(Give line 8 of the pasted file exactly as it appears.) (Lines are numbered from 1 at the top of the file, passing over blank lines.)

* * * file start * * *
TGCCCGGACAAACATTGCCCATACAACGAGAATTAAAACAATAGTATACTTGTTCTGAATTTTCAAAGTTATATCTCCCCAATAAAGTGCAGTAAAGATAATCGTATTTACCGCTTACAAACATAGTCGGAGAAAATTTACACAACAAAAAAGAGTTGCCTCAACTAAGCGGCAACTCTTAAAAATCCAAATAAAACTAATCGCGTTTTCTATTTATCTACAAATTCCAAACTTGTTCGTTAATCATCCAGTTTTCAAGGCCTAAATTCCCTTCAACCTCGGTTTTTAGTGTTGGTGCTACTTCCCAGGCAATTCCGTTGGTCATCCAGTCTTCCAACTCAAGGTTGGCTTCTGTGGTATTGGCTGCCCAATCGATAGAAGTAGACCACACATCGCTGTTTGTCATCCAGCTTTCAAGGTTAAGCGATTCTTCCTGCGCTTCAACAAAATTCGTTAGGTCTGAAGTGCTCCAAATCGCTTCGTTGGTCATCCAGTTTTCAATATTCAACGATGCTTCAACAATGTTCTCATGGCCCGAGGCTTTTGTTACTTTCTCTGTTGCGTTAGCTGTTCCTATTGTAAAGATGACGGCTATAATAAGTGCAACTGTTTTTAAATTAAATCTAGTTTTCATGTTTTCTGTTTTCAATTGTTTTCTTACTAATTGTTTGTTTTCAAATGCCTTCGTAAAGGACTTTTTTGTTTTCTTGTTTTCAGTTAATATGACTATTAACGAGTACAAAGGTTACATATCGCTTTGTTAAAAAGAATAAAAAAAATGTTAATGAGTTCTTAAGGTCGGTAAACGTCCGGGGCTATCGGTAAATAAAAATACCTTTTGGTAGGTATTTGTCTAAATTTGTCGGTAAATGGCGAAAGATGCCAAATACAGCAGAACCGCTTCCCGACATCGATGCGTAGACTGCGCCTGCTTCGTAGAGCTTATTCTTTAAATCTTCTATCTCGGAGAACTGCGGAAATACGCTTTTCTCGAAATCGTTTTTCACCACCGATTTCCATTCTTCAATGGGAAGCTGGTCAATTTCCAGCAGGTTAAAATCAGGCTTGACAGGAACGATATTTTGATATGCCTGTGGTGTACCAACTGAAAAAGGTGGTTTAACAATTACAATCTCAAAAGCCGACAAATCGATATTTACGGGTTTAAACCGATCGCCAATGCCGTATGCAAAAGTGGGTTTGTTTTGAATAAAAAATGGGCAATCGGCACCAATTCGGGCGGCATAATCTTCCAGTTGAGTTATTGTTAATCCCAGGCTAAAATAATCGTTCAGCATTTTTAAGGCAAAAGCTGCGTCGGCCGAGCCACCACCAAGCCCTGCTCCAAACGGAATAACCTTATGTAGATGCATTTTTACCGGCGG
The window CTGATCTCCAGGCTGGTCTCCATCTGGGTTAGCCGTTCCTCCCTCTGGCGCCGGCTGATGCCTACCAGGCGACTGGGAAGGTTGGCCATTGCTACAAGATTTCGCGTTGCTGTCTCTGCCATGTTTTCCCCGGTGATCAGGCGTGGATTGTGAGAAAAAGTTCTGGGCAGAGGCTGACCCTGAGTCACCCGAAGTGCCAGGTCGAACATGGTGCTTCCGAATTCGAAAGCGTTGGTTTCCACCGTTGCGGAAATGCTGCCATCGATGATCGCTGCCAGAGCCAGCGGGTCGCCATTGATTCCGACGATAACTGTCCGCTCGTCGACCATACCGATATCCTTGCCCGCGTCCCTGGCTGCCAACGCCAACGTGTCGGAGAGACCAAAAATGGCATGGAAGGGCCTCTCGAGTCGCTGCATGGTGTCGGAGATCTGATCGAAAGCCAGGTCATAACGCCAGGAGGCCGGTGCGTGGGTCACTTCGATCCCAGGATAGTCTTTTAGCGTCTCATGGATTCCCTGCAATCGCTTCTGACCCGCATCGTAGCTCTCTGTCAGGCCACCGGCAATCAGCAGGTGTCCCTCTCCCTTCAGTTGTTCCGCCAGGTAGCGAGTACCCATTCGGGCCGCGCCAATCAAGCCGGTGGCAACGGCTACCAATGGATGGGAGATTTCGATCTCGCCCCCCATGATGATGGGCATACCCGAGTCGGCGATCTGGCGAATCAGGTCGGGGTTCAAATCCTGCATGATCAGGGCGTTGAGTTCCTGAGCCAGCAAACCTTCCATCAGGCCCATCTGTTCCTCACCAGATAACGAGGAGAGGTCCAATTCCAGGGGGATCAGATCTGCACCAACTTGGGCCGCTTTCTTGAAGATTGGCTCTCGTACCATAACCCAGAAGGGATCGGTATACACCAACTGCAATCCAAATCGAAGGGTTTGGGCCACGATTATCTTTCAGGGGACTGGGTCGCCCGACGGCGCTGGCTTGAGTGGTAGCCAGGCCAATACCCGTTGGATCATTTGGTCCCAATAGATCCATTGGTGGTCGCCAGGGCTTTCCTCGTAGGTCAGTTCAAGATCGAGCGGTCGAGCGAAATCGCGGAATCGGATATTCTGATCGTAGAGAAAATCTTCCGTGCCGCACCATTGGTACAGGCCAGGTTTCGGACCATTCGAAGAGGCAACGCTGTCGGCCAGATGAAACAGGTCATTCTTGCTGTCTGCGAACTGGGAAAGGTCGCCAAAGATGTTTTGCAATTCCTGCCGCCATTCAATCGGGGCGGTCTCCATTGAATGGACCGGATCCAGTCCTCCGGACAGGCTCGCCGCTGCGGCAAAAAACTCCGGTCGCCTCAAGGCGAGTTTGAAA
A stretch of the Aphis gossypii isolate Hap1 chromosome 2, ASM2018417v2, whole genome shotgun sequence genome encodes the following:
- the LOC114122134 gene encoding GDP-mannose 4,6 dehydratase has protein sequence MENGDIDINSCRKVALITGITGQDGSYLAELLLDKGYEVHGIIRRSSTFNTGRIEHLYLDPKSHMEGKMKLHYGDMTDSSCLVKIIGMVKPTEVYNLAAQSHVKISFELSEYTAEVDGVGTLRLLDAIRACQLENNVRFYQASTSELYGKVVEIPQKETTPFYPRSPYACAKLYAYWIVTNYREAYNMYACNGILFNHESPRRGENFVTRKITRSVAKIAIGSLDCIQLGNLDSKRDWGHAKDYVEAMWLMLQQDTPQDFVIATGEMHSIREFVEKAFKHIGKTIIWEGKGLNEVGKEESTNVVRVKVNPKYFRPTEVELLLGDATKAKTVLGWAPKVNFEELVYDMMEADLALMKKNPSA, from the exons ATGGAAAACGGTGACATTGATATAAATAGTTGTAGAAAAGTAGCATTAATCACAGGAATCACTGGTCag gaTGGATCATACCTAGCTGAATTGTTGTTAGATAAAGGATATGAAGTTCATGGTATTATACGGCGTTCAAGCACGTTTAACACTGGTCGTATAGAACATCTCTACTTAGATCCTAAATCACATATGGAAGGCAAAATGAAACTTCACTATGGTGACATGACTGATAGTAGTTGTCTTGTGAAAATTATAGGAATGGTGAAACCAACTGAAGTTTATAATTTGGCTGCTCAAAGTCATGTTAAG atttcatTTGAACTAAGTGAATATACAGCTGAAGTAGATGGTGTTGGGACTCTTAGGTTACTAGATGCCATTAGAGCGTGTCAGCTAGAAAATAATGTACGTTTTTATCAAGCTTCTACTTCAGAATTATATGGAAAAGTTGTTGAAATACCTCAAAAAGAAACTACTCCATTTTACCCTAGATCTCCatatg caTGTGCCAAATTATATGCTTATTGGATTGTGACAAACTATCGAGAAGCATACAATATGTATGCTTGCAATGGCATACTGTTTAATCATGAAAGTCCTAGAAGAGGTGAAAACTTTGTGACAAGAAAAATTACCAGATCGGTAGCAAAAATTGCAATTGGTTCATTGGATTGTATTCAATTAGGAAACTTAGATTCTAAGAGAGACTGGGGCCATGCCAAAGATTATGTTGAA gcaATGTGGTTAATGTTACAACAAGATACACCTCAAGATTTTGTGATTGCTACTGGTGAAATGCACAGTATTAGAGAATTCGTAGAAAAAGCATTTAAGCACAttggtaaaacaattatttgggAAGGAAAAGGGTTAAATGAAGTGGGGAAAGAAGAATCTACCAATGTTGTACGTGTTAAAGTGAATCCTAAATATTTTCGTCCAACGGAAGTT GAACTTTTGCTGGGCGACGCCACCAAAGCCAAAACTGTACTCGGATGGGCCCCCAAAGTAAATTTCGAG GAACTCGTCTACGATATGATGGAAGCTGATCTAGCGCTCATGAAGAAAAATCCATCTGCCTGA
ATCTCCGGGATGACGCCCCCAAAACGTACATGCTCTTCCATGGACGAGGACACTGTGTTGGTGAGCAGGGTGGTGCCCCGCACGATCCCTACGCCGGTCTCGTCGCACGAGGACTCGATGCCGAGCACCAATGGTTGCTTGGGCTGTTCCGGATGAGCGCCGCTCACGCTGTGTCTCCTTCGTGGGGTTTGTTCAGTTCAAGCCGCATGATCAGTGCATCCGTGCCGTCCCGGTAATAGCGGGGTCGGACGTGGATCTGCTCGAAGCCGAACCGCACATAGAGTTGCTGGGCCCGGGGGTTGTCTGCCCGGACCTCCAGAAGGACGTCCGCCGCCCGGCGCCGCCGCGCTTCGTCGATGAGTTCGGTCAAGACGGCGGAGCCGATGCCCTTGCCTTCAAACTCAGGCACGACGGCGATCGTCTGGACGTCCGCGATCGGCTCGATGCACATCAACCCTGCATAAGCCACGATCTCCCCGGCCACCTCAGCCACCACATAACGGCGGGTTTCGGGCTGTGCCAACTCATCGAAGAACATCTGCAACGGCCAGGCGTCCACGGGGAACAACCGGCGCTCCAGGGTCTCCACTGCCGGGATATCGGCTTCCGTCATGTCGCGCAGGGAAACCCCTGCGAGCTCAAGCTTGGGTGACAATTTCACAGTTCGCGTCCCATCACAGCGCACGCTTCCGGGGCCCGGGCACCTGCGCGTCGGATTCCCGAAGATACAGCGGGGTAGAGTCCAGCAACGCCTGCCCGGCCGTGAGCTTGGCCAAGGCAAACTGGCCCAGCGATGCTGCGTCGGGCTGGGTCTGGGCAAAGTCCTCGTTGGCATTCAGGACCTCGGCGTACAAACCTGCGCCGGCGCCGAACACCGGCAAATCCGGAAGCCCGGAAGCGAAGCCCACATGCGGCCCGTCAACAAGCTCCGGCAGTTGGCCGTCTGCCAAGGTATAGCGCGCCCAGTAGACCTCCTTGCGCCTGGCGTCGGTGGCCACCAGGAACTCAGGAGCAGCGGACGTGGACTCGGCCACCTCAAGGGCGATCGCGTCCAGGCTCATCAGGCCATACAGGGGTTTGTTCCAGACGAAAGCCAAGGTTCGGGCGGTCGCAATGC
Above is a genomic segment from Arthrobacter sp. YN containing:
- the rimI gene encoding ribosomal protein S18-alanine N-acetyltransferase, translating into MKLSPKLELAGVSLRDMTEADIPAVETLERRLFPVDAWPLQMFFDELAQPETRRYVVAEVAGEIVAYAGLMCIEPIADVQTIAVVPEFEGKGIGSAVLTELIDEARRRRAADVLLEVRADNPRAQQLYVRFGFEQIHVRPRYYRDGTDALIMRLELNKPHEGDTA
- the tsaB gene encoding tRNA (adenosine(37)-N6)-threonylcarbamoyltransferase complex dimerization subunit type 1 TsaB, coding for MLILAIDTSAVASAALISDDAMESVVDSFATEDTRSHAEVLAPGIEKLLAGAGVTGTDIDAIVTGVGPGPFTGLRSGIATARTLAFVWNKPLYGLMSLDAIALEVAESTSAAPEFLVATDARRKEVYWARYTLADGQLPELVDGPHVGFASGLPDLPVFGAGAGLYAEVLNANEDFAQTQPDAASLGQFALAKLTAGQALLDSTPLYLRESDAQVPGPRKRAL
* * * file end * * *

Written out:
- the tsaB gene encoding tRNA (adenosine(37)-N6)-threonylcarbamoyltransferase complex dimerization subunit type 1 TsaB, coding for MLILAIDTSAVASAALISDDAMESVVDSFATEDTRSHAEVLAPGIEKLLAGAGVTGTDIDAIVTGVGPGPFTGLRSGIATARTLAFVWNKPLYGLMSLDAIALEVAESTSAAPEFLVATDARRKEVYWARYTLADGQLPELVDGPHVGFASGLPDLPVFGAGAGLYAEVLNANEDFAQTQPDAASLGQFALAKLTAGQALLDSTPLYLRESDAQVPGPRKRAL